Allergies refer to an abnormal immune response that can produce a wide range of symptoms (e.g., hives, asthma, anaphylactic shock and death). The most common allergic condition is hay fever (seasonal allergic rhinitis), which is an allergic reaction of the nasal passages and airways to windborne pollens. Ragweed pollen accounts for about 75 percent of all hay fever cases in the United States. Other significant pollens that induce hay fever include various grass and tree pollens. If hay fever develops in the spring, it is usually due to tree pollens; if it develops in the summer, grass and weed pollens are usually the culprits. If hay fever symptoms persist year-round, this is known as perennial allergic rhinitis. This form of hay fever may, or may not, be due to pollens.
An estimated 50 million Americans have allergies to airborne triggers that cause symptoms of hay fever, and another 17 million have asthma. While many Americans reach for prescription and over-the-counter (OTC) antihistamines to treat these conditions, natural medicines can offer significant advantages. Keep in mind that popular antihistamine drugs, whether they are prescription or OTC, offer only symptomatic relief—they do not solve the problem. The drug companies love these antihistamine drugs because they only suppress symptoms, they do not affect a cure, they create dependence and, most importantly to the drug companies, they are expensive so they offer tremendous profits.
What Causes Allergies and Hay Fever?
Allergies and hay fever reflect an abnormal immune response to pollens and other antigens.
Which Dietary Factors are Important in Allergies and Hay Fever?
An important step in dealing with allergies is to reduce the “allergic threshold” by eliminating any foods that may be contributing to an allergy. Many studies have indicated that food allergies play an important role in asthma. An adverse reaction to a food may be immediate or delayed. Studies have shown that immediate-onset sensitivities are usually due to (in order of frequency) eggs, fish, shellfish, nuts and peanuts. Foods most commonly associated with delayed-onset sensitivities include (in order of frequency) milk, chocolate, wheat, citrus and food colorings. My recommendation is to avoid all of these common allergens for a minimum of 10 days to judge if an underlying food allergy is contributing to the respiratory allergy. If symptoms improve, foods can be reintroduced at the rate of one food every three days to identify which food(s) is the culprit. These sorts of elimination diets have been successful in identifying allergens and treating respiratory allergies.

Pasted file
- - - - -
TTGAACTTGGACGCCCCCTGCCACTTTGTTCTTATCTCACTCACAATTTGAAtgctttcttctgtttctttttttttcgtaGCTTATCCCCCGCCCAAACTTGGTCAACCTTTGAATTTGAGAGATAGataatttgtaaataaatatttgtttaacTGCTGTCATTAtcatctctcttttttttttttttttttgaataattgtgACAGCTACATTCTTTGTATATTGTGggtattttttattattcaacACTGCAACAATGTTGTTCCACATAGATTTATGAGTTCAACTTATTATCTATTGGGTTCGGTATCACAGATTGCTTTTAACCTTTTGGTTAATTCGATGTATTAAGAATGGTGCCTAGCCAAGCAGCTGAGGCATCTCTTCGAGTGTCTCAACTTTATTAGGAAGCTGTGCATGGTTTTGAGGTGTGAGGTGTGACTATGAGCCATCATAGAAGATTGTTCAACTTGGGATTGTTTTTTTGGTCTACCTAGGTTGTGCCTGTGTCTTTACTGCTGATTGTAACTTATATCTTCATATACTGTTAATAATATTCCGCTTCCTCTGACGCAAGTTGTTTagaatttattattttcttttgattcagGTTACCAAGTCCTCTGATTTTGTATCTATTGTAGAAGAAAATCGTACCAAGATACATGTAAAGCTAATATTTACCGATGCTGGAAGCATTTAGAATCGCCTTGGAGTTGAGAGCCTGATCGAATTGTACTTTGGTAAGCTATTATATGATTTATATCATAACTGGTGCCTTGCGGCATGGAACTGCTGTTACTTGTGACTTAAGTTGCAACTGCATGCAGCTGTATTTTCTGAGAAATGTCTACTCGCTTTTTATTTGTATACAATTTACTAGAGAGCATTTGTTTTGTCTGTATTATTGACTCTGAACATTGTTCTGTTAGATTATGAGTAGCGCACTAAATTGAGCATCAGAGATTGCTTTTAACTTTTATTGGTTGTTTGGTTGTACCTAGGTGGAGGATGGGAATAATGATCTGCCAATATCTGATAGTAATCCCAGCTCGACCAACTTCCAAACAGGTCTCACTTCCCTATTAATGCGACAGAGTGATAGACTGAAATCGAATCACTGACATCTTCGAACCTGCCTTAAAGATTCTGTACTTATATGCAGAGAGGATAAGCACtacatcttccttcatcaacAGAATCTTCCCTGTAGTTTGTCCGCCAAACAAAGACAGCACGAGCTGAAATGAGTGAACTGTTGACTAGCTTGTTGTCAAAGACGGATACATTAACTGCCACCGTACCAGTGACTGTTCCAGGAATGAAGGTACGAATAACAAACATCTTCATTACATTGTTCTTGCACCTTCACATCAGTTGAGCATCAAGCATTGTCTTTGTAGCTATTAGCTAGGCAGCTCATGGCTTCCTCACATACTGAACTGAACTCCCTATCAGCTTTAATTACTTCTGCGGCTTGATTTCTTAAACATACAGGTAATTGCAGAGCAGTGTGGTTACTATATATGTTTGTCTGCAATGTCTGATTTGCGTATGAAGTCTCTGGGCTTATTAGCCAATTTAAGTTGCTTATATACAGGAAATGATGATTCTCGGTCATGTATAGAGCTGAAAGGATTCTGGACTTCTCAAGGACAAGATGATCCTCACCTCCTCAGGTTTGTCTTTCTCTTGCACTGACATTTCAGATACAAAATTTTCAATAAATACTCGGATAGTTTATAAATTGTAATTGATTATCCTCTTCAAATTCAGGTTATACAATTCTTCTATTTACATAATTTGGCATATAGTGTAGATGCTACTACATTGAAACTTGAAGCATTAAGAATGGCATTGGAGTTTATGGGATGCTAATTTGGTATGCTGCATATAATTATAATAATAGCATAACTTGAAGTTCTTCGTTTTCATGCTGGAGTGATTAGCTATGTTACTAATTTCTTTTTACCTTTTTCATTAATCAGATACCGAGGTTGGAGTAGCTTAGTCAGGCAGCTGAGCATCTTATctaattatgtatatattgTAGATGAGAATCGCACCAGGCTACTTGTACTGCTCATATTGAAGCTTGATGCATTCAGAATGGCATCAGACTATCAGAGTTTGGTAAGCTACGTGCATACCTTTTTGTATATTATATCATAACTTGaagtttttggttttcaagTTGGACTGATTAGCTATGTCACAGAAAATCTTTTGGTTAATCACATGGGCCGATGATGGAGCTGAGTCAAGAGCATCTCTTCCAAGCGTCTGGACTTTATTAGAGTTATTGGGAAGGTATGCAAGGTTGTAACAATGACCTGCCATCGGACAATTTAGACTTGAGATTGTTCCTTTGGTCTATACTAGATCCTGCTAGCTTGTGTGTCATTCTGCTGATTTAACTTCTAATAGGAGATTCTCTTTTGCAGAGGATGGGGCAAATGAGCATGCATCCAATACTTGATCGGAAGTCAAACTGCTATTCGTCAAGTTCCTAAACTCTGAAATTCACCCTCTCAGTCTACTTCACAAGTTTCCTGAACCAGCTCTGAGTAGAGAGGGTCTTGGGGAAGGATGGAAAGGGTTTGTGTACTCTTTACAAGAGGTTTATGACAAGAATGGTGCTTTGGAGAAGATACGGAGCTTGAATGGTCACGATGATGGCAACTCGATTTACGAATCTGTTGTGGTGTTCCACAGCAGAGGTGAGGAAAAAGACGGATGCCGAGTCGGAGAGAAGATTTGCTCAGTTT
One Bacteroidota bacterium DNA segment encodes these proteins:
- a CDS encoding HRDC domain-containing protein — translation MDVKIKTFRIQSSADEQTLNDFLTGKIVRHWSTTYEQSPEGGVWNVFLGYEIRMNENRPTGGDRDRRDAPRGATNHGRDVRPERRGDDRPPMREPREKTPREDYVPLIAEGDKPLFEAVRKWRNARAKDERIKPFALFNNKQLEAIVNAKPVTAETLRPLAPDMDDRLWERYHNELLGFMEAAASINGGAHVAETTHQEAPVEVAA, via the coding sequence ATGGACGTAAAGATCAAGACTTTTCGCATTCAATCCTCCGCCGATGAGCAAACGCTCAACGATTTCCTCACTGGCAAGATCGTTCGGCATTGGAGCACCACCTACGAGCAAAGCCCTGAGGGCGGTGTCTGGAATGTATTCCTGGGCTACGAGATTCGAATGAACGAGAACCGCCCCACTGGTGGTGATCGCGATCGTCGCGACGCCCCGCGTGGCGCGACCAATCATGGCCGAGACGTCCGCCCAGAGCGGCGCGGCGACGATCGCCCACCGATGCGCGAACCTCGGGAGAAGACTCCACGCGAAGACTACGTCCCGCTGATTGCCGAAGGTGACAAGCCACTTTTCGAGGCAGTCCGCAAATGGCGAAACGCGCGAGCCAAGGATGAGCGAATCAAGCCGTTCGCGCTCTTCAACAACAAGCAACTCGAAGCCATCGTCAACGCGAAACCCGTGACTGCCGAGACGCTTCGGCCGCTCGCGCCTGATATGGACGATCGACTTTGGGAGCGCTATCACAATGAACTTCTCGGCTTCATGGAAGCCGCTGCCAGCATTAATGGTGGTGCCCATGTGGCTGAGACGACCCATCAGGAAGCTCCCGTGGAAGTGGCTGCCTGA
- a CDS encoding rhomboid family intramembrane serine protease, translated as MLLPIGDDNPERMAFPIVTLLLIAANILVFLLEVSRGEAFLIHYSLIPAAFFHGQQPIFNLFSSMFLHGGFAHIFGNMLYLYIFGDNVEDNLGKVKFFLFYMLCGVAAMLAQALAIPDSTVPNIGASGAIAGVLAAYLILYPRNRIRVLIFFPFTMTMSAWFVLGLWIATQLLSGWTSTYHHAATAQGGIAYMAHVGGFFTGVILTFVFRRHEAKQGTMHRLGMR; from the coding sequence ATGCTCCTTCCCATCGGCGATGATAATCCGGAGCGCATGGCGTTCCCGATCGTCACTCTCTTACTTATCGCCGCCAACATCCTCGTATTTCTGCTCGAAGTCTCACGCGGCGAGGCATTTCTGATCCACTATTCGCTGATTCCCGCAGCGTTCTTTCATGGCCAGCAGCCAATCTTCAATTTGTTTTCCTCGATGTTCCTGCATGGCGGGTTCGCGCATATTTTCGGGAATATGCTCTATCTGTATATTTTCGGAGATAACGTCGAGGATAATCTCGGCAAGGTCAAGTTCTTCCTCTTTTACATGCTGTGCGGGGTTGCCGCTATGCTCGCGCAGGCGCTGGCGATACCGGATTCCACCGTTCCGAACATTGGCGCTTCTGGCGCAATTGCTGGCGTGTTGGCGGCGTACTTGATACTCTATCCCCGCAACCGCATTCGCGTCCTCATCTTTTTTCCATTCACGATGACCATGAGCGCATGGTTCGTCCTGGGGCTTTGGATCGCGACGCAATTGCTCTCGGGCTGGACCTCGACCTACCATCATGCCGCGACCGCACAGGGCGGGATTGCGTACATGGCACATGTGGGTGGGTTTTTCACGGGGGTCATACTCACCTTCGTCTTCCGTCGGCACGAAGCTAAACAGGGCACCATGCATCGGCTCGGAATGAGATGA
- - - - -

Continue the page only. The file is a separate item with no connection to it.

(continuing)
During the elimination phase, it is best to use RevitalX from Natural Factors—a powdered drink mix that provides targeted nutritional support for the intestinal tract. Development of this product was spearheaded by Michael Lyon, MD. RevitalX is specifically designed to soothe the stomach, intestines and colon, and help to heal a “leaky gut.” Its low allergy–potential formula is designed specifically for people with food allergies, but is suitable for everyone. It provides balanced levels of vitamins and minerals, phytochemicals, and probiotics to support the body while healing the gastrointestinal track. The RevitalX formula base is GoldPeptides™, a non-genetically modified protein source from golden peas. This is a superior source of protein to rice or soy in a hypoallergenic product because of its high-protein, low-sugar and low-glycemic profile.
Which Nutritional Supplements Should I Take for Allergies and Hay Fever?
Foundation Supplements. High potency multiple vitamin and mineral formula; Vitamin D3 2,000-5,000 IU/day; Fish oil, EPA+DHA 1,000 to 3,000 mg/day.
RevitalX can be continued as an “anti-allergy” medicinal food. Take one serving daily for maintenance.
Flavonoids like those found in grape seed, pine bark, or apple extracts exert a number of anti-allergic effects. EMIQ (enzymatically modified isoquercetrin) is a special form of quercetin that has also shown exceptional anti-allergenic effects. Any of these flavonoid sources is an excellent choice.
- Choose one of the following:
- Apple polyphenol extract: 100-250 mg twice daily
- Grape seed or pine bark extract (95% PCO content): 150-300 mg daily
- Green tea extract (90% polyphenol content): 150-300 mg daily
- EMIQ: 100 mg twice daily
How do I Know if the Recommendations are Working?
Results may not appear for two to four weeks.